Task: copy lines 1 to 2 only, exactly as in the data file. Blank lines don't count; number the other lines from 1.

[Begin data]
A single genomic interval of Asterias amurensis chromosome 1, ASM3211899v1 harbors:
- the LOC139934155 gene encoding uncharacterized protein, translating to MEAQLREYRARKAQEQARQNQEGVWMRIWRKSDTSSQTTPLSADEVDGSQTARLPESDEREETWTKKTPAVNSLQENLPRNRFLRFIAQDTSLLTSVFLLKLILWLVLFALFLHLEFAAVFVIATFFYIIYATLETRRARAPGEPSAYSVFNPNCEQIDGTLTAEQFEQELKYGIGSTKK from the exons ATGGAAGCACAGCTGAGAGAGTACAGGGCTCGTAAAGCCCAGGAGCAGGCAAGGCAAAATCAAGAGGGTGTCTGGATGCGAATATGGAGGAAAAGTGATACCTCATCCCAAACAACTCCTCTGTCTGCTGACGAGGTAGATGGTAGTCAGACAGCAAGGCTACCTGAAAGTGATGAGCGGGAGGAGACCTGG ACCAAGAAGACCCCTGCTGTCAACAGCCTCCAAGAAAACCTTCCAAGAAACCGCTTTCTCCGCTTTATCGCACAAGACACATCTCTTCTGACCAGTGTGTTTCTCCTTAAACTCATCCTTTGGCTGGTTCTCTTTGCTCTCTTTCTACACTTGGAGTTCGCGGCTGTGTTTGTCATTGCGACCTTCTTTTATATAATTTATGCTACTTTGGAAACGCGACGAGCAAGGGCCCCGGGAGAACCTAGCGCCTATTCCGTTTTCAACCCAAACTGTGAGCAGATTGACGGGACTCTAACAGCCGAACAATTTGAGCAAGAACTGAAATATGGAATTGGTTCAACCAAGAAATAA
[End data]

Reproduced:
A single genomic interval of Asterias amurensis chromosome 1, ASM3211899v1 harbors:
- the LOC139934155 gene encoding uncharacterized protein, translating to MEAQLREYRARKAQEQARQNQEGVWMRIWRKSDTSSQTTPLSADEVDGSQTARLPESDEREETWTKKTPAVNSLQENLPRNRFLRFIAQDTSLLTSVFLLKLILWLVLFALFLHLEFAAVFVIATFFYIIYATLETRRARAPGEPSAYSVFNPNCEQIDGTLTAEQFEQELKYGIGSTKK from the exons ATGGAAGCACAGCTGAGAGAGTACAGGGCTCGTAAAGCCCAGGAGCAGGCAAGGCAAAATCAAGAGGGTGTCTGGATGCGAATATGGAGGAAAAGTGATACCTCATCCCAAACAACTCCTCTGTCTGCTGACGAGGTAGATGGTAGTCAGACAGCAAGGCTACCTGAAAGTGATGAGCGGGAGGAGACCTGG ACCAAGAAGACCCCTGCTGTCAACAGCCTCCAAGAAAACCTTCCAAGAAACCGCTTTCTCCGCTTTATCGCACAAGACACATCTCTTCTGACCAGTGTGTTTCTCCTTAAACTCATCCTTTGGCTGGTTCTCTTTGCTCTCTTTCTACACTTGGAGTTCGCGGCTGTGTTTGTCATTGCGACCTTCTTTTATATAATTTATGCTACTTTGGAAACGCGACGAGCAAGGGCCCCGGGAGAACCTAGCGCCTATTCCGTTTTCAACCCAAACTGTGAGCAGATTGACGGGACTCTAACAGCCGAACAATTTGAGCAAGAACTGAAATATGGAATTGGTTCAACCAAGAAATAA